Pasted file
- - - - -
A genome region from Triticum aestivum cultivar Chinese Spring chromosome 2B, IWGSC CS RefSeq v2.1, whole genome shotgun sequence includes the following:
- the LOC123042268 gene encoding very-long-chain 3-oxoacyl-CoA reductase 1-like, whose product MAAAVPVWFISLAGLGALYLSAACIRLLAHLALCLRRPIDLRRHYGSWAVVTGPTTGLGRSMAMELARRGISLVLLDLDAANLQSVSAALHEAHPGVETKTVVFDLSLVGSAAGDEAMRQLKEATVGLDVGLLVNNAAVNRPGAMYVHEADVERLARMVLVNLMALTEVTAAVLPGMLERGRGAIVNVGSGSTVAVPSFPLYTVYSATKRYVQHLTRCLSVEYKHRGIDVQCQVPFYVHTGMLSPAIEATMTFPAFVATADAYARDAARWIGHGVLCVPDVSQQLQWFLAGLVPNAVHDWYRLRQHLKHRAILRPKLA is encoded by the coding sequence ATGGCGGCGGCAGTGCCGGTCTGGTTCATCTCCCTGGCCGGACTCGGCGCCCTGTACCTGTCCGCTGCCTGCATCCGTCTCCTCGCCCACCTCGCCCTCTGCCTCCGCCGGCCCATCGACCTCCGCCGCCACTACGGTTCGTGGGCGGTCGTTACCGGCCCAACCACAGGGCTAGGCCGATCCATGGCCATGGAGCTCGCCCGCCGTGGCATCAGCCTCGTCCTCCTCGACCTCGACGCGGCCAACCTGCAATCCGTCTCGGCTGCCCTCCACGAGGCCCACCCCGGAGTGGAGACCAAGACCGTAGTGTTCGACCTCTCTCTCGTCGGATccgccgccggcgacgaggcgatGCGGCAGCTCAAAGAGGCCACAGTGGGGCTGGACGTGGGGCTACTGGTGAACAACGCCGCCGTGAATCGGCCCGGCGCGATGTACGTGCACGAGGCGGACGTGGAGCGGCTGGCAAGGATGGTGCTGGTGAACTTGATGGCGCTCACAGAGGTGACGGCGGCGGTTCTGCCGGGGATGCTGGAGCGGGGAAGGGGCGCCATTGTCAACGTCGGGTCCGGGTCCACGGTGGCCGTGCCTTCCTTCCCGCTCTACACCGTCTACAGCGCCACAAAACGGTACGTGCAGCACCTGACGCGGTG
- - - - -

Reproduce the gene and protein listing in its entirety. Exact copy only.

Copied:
A genome region from Triticum aestivum cultivar Chinese Spring chromosome 2B, IWGSC CS RefSeq v2.1, whole genome shotgun sequence includes the following:
- the LOC123042268 gene encoding very-long-chain 3-oxoacyl-CoA reductase 1-like, whose product MAAAVPVWFISLAGLGALYLSAACIRLLAHLALCLRRPIDLRRHYGSWAVVTGPTTGLGRSMAMELARRGISLVLLDLDAANLQSVSAALHEAHPGVETKTVVFDLSLVGSAAGDEAMRQLKEATVGLDVGLLVNNAAVNRPGAMYVHEADVERLARMVLVNLMALTEVTAAVLPGMLERGRGAIVNVGSGSTVAVPSFPLYTVYSATKRYVQHLTRCLSVEYKHRGIDVQCQVPFYVHTGMLSPAIEATMTFPAFVATADAYARDAARWIGHGVLCVPDVSQQLQWFLAGLVPNAVHDWYRLRQHLKHRAILRPKLA is encoded by the coding sequence ATGGCGGCGGCAGTGCCGGTCTGGTTCATCTCCCTGGCCGGACTCGGCGCCCTGTACCTGTCCGCTGCCTGCATCCGTCTCCTCGCCCACCTCGCCCTCTGCCTCCGCCGGCCCATCGACCTCCGCCGCCACTACGGTTCGTGGGCGGTCGTTACCGGCCCAACCACAGGGCTAGGCCGATCCATGGCCATGGAGCTCGCCCGCCGTGGCATCAGCCTCGTCCTCCTCGACCTCGACGCGGCCAACCTGCAATCCGTCTCGGCTGCCCTCCACGAGGCCCACCCCGGAGTGGAGACCAAGACCGTAGTGTTCGACCTCTCTCTCGTCGGATccgccgccggcgacgaggcgatGCGGCAGCTCAAAGAGGCCACAGTGGGGCTGGACGTGGGGCTACTGGTGAACAACGCCGCCGTGAATCGGCCCGGCGCGATGTACGTGCACGAGGCGGACGTGGAGCGGCTGGCAAGGATGGTGCTGGTGAACTTGATGGCGCTCACAGAGGTGACGGCGGCGGTTCTGCCGGGGATGCTGGAGCGGGGAAGGGGCGCCATTGTCAACGTCGGGTCCGGGTCCACGGTGGCCGTGCCTTCCTTCCCGCTCTACACCGTCTACAGCGCCACAAAACGGTACGTGCAGCACCTGACGCGGTG